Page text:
[ UK /ˈɒɹɪfɪs/ ]
[ US /ˈɔɹəfəs/ ]
NOUN
  1. an aperture or hole that opens into a bodily cavity
    the orifice into the aorta from the lower left chamber of the heart
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How To Use orifice In A Sentence

  • The sound of the human whistle, like that in the most primitive instrumental forms - a whistle fashioned from a hollow tube of wood or straw - is made by the turbulence generated in an airstream at the narrow orifice formed by pursing the lips.
  • This helps the surgeon identify the ureteral orifices during bladder dissection and urethral bladder reanastomosis.
  • The eyes bulge, the lips distort and foul-smelling gases ooze from every orifice.
  • On the left there was an obstructing lesion noted at the orifice of the left upper lobe bronchus.
  • The level of the orifices of the coronary arteries in the sinuses of Valaslva varies in both the vertical and horizontal directions.
  • Of these parts one is termed the hystera or delphys, whence is derived the word adelphos, and the other part, the tube or orifice, is termed metra. The History of Animals
  • (If you imagine a vertical line connecting the two orifices, the duodenum sits very roughly at the midpoint; on the other hand, if you consider the actual route that food takes through the entire twisting length of the digestive system, then the duodenum is actually much closer to the mouth than to the anus.) Matthew Yglesias » Stay Classy, Conservative Blogosphere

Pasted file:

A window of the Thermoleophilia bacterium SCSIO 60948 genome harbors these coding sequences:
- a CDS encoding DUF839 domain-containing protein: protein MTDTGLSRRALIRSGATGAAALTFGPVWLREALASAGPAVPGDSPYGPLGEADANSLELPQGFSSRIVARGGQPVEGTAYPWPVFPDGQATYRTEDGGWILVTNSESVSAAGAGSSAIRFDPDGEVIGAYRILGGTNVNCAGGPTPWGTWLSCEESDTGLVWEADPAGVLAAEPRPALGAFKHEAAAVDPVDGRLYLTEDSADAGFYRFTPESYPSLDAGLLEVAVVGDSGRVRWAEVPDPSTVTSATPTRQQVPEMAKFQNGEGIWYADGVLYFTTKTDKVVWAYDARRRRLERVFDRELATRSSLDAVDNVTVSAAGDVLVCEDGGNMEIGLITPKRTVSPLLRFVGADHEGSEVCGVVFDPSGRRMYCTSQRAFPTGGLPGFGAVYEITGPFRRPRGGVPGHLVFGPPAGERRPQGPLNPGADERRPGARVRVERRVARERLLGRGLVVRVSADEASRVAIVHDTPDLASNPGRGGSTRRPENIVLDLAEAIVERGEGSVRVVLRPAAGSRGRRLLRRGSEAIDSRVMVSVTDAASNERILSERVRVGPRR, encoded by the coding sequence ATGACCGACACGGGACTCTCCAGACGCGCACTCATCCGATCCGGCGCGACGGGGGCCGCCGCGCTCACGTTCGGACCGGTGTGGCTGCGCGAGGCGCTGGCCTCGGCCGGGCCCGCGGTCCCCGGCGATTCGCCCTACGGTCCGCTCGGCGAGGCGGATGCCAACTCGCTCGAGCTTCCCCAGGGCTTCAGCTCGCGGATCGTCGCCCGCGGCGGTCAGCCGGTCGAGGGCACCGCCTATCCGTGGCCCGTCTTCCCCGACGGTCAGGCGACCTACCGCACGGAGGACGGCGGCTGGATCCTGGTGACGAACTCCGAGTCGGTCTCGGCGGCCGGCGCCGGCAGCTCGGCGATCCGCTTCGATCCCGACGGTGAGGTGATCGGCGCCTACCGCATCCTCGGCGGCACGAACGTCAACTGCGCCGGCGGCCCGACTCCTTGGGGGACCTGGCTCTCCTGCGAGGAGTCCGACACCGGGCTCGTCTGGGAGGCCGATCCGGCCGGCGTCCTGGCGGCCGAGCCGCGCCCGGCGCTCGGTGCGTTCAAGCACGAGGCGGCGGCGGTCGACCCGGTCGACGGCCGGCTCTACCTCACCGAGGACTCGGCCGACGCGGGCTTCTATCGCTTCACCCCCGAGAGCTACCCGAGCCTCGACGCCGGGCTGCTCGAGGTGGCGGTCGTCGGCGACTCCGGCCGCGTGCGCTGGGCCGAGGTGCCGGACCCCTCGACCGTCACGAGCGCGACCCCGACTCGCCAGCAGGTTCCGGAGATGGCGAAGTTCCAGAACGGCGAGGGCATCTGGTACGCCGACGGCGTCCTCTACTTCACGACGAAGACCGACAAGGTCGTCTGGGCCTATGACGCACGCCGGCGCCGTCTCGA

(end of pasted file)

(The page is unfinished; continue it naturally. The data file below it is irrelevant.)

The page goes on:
• If the positions of cylinder and piston be reversed, the piston pointing vertically upward and the sand "bled" into an orifice in or through it, the void caused by the outflow of this sand would be filled by sand displaced by the piston pressing upward rather than by sand from above. Pressure, Resistance, and Stability of Earth American Society of Civil Engineers: Transactions, Paper No. 1174, Volume LXX, December 1910
  • After sundry caresses between the two parties, during which they exhibit an animation quite foreign to them at other times, one of the snails unfolds from the right side of its neck, where the generative orifice is situated, a wide sacculus, which, by becoming everted, displays a sharp dagger-like spiculum, or dart, attached to its walls. Plain facts for old and young : embracing the natural history and hygiene of organic life.
  • Experimentally, a few milliliters of a volatile liquid are placed in a stoppered flask containing a small orifice.
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